Brooklynella is the
heavy amount of slime that is produced by this dinoflagellate
usually starting near the gills.
Brooklynella and Oodinium are parasitic
dinoflagellates which can infect and kill many species of saltwater
fish. Similar to
(Marine Ich and other external fish parasites, this Dinoflagellate
is much more dangerous in the confines of an aquarium, especially a
small overcrowded tank due to rapid re-production.
Brooklynella is extremely hardy and can withstand a wide variety of
salinity variables, and temperature fluctuations. However the number
of infective organisms that are found in the water in any given area
is very small.
small numbers can quickly explode. Stress and low
are more of a factor with brooklynella, so prevention is important.
Similar to Cryptocaryon, the infective
Dinospore, which is free-swimming; the attached Trophont, which is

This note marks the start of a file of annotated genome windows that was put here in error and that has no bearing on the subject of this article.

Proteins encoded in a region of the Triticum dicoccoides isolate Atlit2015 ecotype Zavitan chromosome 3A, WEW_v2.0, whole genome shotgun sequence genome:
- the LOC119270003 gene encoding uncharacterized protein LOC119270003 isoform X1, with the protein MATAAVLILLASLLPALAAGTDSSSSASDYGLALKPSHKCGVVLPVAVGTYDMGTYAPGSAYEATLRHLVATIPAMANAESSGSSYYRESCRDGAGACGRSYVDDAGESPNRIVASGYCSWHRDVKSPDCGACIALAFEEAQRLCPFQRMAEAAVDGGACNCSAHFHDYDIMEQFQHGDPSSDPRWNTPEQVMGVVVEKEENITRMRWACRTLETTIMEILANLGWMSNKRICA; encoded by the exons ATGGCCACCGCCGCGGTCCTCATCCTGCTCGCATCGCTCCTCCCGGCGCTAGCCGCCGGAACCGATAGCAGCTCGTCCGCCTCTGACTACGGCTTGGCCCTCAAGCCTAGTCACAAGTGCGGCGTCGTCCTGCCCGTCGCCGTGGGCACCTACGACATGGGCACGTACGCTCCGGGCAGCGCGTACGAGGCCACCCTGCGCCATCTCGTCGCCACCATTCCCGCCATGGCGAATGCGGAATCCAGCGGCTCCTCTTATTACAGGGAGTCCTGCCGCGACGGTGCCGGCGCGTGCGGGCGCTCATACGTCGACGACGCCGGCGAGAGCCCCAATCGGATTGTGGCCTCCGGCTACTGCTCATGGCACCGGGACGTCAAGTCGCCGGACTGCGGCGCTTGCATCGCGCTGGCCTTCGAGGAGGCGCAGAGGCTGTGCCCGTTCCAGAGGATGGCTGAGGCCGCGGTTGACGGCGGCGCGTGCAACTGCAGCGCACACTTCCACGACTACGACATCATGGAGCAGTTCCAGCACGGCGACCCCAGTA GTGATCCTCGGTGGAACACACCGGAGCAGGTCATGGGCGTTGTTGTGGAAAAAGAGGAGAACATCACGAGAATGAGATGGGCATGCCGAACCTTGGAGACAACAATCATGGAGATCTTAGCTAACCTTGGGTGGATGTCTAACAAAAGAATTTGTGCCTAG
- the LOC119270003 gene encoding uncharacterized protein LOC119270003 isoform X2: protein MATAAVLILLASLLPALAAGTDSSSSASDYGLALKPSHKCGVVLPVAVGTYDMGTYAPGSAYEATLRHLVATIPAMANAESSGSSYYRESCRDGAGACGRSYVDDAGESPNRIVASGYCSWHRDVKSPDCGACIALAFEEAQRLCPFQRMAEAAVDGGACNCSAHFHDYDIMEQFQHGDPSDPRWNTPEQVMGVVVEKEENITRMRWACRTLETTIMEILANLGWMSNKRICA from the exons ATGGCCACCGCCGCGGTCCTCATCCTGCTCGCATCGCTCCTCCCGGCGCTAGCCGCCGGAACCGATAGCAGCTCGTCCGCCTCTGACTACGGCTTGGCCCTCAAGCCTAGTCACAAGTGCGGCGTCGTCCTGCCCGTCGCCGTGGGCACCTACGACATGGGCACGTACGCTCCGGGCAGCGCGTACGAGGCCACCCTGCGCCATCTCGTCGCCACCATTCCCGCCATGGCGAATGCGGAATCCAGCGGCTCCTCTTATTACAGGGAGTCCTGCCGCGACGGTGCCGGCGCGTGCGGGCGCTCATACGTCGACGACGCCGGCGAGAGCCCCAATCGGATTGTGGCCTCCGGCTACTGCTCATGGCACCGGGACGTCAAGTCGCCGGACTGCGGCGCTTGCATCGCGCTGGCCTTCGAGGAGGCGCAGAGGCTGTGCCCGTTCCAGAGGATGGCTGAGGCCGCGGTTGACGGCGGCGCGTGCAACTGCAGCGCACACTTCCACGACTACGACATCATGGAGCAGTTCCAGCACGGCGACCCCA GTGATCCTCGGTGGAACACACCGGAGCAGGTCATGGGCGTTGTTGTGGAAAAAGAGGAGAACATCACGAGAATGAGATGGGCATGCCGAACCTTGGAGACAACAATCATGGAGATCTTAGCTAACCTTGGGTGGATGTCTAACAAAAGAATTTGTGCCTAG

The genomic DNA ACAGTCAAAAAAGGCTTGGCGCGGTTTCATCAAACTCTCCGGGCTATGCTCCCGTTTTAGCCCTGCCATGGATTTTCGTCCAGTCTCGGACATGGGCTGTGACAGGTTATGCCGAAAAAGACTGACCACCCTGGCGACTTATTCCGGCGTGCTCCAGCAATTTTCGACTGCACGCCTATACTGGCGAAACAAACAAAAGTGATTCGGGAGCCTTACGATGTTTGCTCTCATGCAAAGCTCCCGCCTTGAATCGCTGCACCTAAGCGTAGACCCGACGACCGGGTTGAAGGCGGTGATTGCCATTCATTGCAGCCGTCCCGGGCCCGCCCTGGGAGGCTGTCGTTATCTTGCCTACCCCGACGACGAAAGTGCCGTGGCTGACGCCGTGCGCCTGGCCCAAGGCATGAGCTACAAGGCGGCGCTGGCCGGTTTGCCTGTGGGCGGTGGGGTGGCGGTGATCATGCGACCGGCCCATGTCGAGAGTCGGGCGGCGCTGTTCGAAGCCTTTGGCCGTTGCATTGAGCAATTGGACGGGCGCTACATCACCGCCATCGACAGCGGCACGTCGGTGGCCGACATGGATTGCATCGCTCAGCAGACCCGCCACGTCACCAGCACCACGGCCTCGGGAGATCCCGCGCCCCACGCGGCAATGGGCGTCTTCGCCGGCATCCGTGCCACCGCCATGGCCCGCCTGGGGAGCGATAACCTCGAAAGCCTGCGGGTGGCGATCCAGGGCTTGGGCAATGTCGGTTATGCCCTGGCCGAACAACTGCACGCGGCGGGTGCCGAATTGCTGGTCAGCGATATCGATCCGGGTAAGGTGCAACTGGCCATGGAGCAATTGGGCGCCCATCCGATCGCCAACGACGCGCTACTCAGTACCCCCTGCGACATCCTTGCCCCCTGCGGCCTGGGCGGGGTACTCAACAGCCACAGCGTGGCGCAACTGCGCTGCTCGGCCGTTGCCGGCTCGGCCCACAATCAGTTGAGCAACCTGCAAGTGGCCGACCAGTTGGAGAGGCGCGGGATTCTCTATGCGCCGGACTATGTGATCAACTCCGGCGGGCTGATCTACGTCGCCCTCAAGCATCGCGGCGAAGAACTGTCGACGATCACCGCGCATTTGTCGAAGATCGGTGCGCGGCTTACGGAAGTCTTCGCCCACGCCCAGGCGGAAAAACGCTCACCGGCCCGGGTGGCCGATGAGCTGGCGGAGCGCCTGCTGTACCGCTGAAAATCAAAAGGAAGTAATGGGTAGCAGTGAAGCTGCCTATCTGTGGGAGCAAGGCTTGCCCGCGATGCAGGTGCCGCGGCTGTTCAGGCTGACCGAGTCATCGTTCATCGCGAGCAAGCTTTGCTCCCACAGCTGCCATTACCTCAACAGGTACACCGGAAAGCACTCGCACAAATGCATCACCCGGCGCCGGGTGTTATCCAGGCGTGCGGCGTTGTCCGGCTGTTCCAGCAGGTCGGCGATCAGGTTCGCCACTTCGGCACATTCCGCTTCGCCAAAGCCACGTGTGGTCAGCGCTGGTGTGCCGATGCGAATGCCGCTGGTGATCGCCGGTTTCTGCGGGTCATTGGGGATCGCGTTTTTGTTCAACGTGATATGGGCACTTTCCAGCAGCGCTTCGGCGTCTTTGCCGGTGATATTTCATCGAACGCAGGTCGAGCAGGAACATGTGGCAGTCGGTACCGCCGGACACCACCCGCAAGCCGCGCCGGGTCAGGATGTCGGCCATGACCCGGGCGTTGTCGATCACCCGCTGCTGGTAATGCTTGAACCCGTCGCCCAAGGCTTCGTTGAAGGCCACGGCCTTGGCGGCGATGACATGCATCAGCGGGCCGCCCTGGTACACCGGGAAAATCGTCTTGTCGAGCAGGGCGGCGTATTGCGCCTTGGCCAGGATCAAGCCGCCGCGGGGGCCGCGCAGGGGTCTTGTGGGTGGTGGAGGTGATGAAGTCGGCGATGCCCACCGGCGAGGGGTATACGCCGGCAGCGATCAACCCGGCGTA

found on external surfaces in contact with environmental water; and
the mature cyst/ dividing Tomont.
The mature cyst can release
hundreds of Dinospores which are free swimming and impossible to see
with the naked eye. Since these Dinoflagellates do not have
Chloroplasts like their freshwater cousins, must have a host to
survive. Usually these Dinospores can only live 48 hours to one week
without a host.
The gills are where the Brooklynella
Dinospores attack first due to the soft tissue that is easy to
pentetrate. The Dinospore attaches a filament into the host fish
for feeding becoming a Trophont. After anywhere from 24 hours to
a few days, the Trophonts cease feeding and form a Cyst to fall
off a start a new cycle again
All stages possess a cellulose cell
wall that can make them difficult to treat, however the
Dinospore stage is the most susceptible to treatment..
Quinine Sulfate is the best stuff that we have for brook outbreaks.
I have used it over and over again, especially on clownfish...to
treat brook, ich and protozoan ciliates with great success.
One dose, one week of treatment and it's gone. If you
are a marine hobbyist, you need quinine in your medicine chest.
Dr. Brian G. Aukes; PhD.
Chief Pathologist, National Fish
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